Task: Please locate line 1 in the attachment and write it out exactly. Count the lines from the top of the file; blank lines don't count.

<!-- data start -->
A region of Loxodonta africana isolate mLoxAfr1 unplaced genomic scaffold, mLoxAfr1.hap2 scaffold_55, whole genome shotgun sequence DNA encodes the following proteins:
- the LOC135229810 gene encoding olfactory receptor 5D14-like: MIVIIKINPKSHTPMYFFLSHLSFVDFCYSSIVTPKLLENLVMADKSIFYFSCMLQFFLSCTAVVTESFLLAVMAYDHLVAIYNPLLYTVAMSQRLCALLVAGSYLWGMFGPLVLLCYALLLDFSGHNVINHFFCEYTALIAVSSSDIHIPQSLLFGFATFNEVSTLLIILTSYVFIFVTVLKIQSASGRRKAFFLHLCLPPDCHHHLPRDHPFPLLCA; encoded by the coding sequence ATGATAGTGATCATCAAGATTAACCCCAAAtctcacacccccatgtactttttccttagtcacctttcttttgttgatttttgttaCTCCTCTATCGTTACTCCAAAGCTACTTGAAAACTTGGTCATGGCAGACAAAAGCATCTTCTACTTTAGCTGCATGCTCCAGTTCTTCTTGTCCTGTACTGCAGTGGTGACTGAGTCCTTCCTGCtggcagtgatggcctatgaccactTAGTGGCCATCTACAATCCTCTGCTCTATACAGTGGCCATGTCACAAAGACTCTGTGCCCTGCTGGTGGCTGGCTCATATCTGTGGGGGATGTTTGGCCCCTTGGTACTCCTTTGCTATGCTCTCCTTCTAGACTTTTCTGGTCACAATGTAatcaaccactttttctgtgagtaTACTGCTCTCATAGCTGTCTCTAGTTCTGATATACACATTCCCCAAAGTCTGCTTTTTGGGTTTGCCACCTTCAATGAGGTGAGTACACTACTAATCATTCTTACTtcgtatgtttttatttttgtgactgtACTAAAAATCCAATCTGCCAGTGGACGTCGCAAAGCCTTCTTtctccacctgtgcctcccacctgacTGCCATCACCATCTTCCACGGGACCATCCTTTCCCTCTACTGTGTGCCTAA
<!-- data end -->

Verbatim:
A region of Loxodonta africana isolate mLoxAfr1 unplaced genomic scaffold, mLoxAfr1.hap2 scaffold_55, whole genome shotgun sequence DNA encodes the following proteins: